- While the visits are a lot of fun and on many visits the graduate students will take you out for a night on the town, keep in mind this is not a typical night for a grad student. Ask them about their daily activities! Know that it will vary, but getting a general sense is important. Do they go out to eat often? Do a lot of people work on Friday nights?
- Feel free to ask more personal questions. How many grads are married; do any have kids? What kind of support and leave is available for students with children? There’s probably no official policy (if there is, that’s pretty awesome), so get a feel for whether the department is supportive, monetarily and otherwise.
- If many of the grads have time for families, it is a good sign the students are well rounded and the department is not insanely demanding. Grad school may well be the hardest thing you work through in life no matter where your go, but it is important to remain well balanced in life for the sake of your sanity.
The Graduate Program (Will this program get me where I want to be?)
- Consider the structure and emphasis of the graduate program and whether or not it is a good fit for you. Is coursework or research emphasized more? Do students like their classes?
- The advancement or qualifying exam is a major component of many graduate programs. What is the qualifying exam like? Do most people pass or does it cause people to drop out?
- Ask the faculty AND grad students the average time it takes to get your Ph.D. if you plan on doing so. Some faculty may underestimate the amount of time and some grads will overestimate. The national average is somewhere around 5.5 years. If the department quotes under five, you should be skeptical, and anything over six you need to be a little worried.
- Make sure to pay close attention to the grad student work environment. This may vary from working in cubicles in a large room, to sharing an office with one or more students. How close are you to your potential advisors? Down the hall, up/down a floor or two, or across the street? Working next to your classmates can allow for a lot of camaraderie, but working next to your advisor can be stressful. This may be opposite for some, so know what you would feel more comfortable with.
- Where do students go after they have graduated? What sorts of fellowships do they get; where do they go for postdoc positions? Do graduates often leave academia?
- Ask the same question to lots of different people. Try and talk with as many different grad students as you can to get an overall sense of the department. Just as a reminder, you are being RECRUITED so what you see will not be a typical day in the department, or a typical weekday/weekend for grad students. Ask all the questions you can to uncover what a typical day is like. One thing is to ask first year students questions and compare them to answers you receive from older students or postdocs, especially ones who work with an advisor you might want to work with.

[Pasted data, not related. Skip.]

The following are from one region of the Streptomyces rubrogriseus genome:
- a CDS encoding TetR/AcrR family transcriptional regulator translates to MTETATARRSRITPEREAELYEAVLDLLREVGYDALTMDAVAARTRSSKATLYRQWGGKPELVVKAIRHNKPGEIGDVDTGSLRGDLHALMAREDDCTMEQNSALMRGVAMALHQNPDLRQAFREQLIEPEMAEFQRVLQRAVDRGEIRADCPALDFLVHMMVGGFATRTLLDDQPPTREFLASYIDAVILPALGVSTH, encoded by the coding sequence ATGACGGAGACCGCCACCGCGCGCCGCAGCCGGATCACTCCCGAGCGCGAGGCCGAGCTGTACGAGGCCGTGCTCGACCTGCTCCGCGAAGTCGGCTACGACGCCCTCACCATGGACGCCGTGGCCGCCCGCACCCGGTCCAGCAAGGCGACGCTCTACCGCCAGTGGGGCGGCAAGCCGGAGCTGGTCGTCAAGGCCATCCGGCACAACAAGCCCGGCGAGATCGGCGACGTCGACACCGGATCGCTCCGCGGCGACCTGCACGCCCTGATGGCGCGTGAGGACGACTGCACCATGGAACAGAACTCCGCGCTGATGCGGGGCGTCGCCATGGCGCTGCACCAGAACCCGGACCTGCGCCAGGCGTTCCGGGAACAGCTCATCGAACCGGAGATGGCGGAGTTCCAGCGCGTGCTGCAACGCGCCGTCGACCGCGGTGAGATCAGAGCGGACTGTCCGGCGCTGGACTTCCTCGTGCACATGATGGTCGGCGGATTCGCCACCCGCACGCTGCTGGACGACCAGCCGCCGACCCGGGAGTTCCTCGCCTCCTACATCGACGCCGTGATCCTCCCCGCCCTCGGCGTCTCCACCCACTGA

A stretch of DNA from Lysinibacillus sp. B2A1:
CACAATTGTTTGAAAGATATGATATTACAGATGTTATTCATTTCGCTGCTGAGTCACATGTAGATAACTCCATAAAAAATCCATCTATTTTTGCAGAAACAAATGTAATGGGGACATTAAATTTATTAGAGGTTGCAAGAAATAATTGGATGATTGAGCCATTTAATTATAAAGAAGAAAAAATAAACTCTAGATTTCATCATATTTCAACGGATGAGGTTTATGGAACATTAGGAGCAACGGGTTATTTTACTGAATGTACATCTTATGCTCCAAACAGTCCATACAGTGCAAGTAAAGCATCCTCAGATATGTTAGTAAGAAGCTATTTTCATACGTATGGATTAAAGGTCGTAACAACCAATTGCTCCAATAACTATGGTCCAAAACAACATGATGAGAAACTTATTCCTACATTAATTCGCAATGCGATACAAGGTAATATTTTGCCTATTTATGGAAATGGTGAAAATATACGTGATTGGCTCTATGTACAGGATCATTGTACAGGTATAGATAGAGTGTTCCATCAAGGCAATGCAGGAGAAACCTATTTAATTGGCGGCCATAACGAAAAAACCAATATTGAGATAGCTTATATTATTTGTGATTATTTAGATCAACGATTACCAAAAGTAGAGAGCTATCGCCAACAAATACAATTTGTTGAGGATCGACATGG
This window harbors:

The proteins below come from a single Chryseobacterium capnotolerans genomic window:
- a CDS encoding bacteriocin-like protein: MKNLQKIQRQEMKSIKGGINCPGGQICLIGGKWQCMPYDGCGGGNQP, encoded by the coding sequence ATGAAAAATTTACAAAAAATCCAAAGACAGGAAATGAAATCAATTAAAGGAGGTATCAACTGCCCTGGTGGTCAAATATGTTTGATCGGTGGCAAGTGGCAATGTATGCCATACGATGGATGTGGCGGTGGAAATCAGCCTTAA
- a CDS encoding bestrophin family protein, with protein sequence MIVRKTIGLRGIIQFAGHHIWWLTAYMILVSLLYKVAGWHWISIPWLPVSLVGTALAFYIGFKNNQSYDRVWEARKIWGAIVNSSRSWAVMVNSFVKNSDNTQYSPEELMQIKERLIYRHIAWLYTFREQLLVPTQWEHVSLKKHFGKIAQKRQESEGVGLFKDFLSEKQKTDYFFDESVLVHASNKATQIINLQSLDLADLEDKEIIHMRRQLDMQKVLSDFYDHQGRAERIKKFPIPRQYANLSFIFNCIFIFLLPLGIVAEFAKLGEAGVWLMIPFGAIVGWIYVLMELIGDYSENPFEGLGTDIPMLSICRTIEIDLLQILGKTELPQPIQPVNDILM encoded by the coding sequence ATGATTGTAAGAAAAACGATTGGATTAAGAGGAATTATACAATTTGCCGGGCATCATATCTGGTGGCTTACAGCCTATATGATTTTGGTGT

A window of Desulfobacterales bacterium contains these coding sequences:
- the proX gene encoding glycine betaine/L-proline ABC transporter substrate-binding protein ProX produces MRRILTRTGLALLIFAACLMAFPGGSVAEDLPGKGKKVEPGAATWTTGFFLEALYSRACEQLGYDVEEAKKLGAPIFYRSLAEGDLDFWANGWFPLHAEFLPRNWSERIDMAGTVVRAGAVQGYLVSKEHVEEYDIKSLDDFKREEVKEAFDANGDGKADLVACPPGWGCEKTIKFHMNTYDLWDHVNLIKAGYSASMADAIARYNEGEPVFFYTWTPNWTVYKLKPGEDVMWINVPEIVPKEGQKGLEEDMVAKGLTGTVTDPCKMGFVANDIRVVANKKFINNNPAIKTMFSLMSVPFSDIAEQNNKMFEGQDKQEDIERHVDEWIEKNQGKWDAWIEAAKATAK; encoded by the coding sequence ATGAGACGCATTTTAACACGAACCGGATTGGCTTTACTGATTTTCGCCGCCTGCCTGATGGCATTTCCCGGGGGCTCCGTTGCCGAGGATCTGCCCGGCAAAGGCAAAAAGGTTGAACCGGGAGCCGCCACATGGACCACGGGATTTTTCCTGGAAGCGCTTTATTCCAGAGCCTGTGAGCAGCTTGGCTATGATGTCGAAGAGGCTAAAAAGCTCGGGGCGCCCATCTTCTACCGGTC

- Have fun surveying the astro landscape! Enjoy the experience of getting to travel around the country and meet other scientists, grad students, and prospective students. These are names you will see pop up on astro-ph. Making connections can be really fun and change your outlook on research, so keep an open mind and meet as many people as you can.
- Most importantly, don’t be afraid to ask very direct questions to graduates and faculty about funding sources/availability and advisor qualities. Asking graduate students how they like their advisors, or if they have opinions on which faculty do/don’t make good advisors may seem inappropriate, but this is not the case in your position. Your advisor makes or breaks your grad school experience, and working with someone who understands their role can make all the difference. This doesn’t mean the best advisors are necessarily the ones who take you and your team out for drinks every week (although that isn’t a bad thing!). You want to work with someone who cares about your career and your growth as a researcher during your time there. Ask the faculty if their grad students publish first author papers and, if so, how often. Find out from the grad students who has had bad experiences with a faculty advisor. This is your chance to find out the answers to all these questions which will affect you for the next ~6 years, so don’t be afraid! ASK ASK ASK!
- Finally, have a great time! You will feel like royalty on these visits, so enjoy every minute!